Exposing an API as a UI vs REST endpoints has a lot of tradeoffs. What tradeoffs are we making, and more importantly, how do we get the best of both?
The way I think of an app is that it stores some data (maybe on your local machine, maybe on a remote server), and it gives you an API to manipulate that data. AFAIK that pretty much describes what every app does.
That API can manifest itself in the form of a UI. It doesn't have to, it can also be a REST API, but sometimes there's a UI component. The UI's actions have to map to the underlying API. That's why I think UI/UX is really just a form of API Design.
Where this becomes really interesting is when you start to explore what kind of tradeoffs you're making by presenting an API as UI vs a REST API. These are the two dominant ways of exposing an API, but neither of them are very good. Just by nature, the UI and REST API best practices tend to limit how fast we can interact with the API and/or how much work we can get done with it.
Limitations of interacting with a traditional UI:
- Very slow. Moving a cursor, and figuring out where to click introduces a lot of friction.
- Limited by designers. The designers decide what actions to make available to you, and the best way to interact with the API. They naturally try to make it usable by everyone, rather than tailored for you.
- Cannot be automated.
Pros of interacting with a traditional UI:
- Very fast to get started. You can hop on a completely new web page, and usually, within a few seconds, you kinda understand where to go and how to use it.
- Visualization. Having the whole 2D space available to the app lets it show and explain the data in helpful ways. Like sliders, or Figma, or many other tools.
- Rich interaction. You can communicate to the API by typing in words, or pressing buttons, or dragging sliders.
Limitations of interacting with a traditional REST API:
- Need to write/understand code. This is a big one! Nobody likes writing and debugging code, and very few people can do so.
- Very slow to get started. Authentication, getting API Keys, maybe even creating a new separate developer account, then read the getting started docs.
- Constrained to text. You'll usually get some sort of JSON response in your black and white terminal. It's ugly, long, and overwhelming.
- Poor interaction. The only way to communicate with the API is passing in the serialized data as a parameter to the endpoint.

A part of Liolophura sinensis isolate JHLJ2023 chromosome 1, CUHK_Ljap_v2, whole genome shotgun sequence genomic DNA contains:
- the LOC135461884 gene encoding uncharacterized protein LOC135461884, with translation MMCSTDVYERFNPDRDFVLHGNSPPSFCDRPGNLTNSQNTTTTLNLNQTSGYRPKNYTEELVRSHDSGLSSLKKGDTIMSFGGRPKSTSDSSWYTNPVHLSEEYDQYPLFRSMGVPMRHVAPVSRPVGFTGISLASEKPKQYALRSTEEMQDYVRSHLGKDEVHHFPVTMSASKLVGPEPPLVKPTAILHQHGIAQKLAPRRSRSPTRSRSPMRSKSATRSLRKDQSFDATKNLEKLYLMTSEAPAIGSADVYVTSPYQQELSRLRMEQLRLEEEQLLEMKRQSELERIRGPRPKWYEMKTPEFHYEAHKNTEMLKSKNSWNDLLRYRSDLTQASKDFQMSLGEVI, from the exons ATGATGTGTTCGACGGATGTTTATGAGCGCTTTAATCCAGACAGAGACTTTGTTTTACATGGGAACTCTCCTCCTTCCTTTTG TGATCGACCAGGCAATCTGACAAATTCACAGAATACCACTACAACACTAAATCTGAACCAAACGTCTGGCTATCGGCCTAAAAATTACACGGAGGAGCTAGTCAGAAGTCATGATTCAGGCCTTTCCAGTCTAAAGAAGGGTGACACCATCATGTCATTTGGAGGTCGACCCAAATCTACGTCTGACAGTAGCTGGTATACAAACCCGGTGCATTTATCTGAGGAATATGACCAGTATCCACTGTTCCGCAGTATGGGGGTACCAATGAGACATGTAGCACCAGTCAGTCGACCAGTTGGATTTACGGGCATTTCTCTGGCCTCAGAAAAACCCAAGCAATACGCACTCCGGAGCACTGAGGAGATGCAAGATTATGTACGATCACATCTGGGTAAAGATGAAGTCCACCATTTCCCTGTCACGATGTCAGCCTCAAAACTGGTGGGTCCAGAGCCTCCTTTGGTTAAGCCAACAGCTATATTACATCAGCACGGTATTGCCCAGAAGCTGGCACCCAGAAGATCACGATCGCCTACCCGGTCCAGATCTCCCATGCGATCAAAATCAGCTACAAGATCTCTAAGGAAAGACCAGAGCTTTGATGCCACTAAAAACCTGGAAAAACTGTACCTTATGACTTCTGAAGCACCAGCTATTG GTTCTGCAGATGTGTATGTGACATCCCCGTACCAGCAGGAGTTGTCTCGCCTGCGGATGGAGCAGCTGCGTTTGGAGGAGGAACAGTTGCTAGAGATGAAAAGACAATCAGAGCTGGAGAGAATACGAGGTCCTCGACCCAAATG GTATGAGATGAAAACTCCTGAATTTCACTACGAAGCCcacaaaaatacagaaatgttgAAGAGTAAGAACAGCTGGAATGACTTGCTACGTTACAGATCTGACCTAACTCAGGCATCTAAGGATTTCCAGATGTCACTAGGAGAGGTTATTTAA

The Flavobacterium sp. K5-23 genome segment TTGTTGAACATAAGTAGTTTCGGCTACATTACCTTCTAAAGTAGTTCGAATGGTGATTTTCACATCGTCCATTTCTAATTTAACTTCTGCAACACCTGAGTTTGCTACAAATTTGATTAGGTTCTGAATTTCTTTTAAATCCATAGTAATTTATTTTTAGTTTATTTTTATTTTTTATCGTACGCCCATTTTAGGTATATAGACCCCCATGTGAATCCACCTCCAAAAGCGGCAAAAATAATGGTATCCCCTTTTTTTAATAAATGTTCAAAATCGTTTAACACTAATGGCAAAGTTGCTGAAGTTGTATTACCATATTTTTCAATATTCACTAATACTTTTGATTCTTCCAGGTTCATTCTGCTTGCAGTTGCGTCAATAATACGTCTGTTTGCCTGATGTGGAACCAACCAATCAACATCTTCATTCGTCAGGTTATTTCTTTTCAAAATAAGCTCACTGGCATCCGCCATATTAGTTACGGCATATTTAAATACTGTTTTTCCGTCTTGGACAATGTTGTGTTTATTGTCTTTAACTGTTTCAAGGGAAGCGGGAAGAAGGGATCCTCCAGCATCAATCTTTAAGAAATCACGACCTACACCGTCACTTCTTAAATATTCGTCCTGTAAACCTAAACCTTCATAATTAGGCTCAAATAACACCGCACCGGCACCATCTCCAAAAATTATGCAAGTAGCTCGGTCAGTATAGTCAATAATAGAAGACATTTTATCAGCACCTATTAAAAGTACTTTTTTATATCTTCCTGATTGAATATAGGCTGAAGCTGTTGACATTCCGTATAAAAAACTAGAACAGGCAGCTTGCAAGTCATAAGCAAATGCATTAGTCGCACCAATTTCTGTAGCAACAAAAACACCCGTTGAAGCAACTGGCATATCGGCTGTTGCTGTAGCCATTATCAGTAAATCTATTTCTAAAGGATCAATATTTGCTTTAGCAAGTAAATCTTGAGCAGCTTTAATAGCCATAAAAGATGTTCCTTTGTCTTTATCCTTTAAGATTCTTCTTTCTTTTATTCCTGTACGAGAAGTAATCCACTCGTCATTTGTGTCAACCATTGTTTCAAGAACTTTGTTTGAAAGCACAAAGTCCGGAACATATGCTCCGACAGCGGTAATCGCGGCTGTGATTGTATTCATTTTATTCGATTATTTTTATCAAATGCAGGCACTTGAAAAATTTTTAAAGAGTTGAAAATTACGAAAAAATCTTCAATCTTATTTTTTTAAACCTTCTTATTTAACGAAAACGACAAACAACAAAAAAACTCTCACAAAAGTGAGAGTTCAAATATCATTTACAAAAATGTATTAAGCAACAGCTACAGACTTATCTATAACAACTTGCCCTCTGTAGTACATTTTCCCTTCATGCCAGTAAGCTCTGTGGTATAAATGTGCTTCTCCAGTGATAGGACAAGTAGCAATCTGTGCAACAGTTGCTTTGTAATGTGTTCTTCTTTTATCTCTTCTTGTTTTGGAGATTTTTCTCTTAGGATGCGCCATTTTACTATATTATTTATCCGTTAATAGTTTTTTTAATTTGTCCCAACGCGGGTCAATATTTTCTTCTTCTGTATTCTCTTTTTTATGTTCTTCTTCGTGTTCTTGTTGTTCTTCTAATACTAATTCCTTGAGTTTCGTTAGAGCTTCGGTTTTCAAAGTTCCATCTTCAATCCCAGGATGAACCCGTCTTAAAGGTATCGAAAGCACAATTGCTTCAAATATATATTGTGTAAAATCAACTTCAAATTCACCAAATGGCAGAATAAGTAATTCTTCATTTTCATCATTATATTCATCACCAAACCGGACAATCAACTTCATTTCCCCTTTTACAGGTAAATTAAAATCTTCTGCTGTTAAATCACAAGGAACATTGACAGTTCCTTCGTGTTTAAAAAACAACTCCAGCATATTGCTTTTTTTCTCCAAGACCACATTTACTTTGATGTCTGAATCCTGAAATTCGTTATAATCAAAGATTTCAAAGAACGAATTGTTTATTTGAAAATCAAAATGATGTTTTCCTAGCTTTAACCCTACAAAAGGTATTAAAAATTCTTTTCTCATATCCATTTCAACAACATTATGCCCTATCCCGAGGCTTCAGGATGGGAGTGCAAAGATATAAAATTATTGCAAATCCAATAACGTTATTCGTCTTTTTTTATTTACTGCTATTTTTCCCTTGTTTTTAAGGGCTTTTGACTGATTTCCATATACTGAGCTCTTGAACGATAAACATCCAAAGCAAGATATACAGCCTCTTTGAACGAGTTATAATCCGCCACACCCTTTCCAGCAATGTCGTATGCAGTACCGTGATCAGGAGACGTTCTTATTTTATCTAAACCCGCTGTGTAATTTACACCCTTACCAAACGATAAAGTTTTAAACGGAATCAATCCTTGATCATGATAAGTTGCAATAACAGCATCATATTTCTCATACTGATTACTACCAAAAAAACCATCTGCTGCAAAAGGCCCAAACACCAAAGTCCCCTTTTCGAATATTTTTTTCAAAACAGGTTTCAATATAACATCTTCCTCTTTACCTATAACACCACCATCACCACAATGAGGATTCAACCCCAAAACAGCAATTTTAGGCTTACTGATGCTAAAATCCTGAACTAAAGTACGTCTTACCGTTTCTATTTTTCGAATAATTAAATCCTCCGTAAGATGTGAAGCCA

Pros of interacting with a traditional REST API:
- "Easily" automated. Easily in quotes here because it still involves writing code.
- Powerful. Even simple CRUD endpoints can be composed to let you do lots of things quickly.
- Can interact with other services (if they expose an API too).
These are pretty big tradeoffs! For most people, who don't interact with REST APIs, it probably feels like a traditional UI is really the only paradigm possible. For me, neither "feel" very good to use. It's probably possible to make better interactions! And certainly people have. Other interaction methods include:
- Terminal "interpreter-style" concepts: lots of apps nowadays are introducing "command-line" ideas. Instead of having to click and find your way through menus, you can just write what you're looking for, or want to do. Gaby Goldberg has a great write-up about it here:
The Command Line Comeback
In consumer, everything old is new again. As products get flashier with more features and shinier buttons, we crave a return to our roots…
- Type-system ideas: Paul Chiusano argues for type systems in UIs:
Paul Chiusano: Why type systems matter for UX: an example
- Node-style graphs like in Unreal Blueprints or [Unity Shaders](https://unity.com/shader-graph) or [darklang](https://darklang.com/). These let you build and compose visually but they can get cluttered quickly.
There are probably a lot more, and you can probably think of some, but these are just proofs that other ideas exist.
However, I'm curious about approaching the problem from the other end. We want to create a "natural"-feeling API. So it seems productive to define what natural means. The ideas I'll describe are all in this older blog post, but here I arrive at them from a different direction.
So defining what natural means to us depends on how we interact with a computer. For most people, that's primarily mouse and keyboard (lets keep mobile and accessibility a separate discussion). We can think of a mouse pointer as a moving point in space and time, while clicks are occasional signals sent in time. Keyboard clicks are also signals sent in time, except there are a lot more options. It's also a lot faster to send the keyboard signals and multiple can be sent at a time.